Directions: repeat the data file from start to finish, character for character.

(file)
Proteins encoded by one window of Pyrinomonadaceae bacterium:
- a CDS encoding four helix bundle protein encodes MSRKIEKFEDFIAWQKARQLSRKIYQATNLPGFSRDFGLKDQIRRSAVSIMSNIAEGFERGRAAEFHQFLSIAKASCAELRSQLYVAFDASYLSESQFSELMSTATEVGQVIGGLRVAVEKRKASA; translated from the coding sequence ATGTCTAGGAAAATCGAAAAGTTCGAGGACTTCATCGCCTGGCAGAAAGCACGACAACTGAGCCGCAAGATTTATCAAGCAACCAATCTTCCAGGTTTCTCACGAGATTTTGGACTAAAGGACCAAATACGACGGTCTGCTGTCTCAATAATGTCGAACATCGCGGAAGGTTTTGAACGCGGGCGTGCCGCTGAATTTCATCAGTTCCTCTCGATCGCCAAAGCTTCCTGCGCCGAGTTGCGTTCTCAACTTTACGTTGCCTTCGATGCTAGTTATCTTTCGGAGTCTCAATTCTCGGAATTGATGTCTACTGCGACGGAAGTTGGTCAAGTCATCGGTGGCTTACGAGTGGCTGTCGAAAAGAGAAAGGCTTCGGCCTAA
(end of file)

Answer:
Proteins encoded by one window of Pyrinomonadaceae bacterium:
- a CDS encoding four helix bundle protein encodes MSRKIEKFEDFIAWQKARQLSRKIYQATNLPGFSRDFGLKDQIRRSAVSIMSNIAEGFERGRAAEFHQFLSIAKASCAELRSQLYVAFDASYLSESQFSELMSTATEVGQVIGGLRVAVEKRKASA; translated from the coding sequence ATGTCTAGGAAAATCGAAAAGTTCGAGGACTTCATCGCCTGGCAGAAAGCACGACAACTGAGCCGCAAGATTTATCAAGCAACCAATCTTCCAGGTTTCTCACGAGATTTTGGACTAAAGGACCAAATACGACGGTCTGCTGTCTCAATAATGTCGAACATCGCGGAAGGTTTTGAACGCGGGCGTGCCGCTGAATTTCATCAGTTCCTCTCGATCGCCAAAGCTTCCTGCGCCGAGTTGCGTTCTCAACTTTACGTTGCCTTCGATGCTAGTTATCTTTCGGAGTCTCAATTCTCGGAATTGATGTCTACTGCGACGGAAGTTGGTCAAGTCATCGGTGGCTTACGAGTGGCTGTCGAAAAGAGAAAGGCTTCGGCCTAA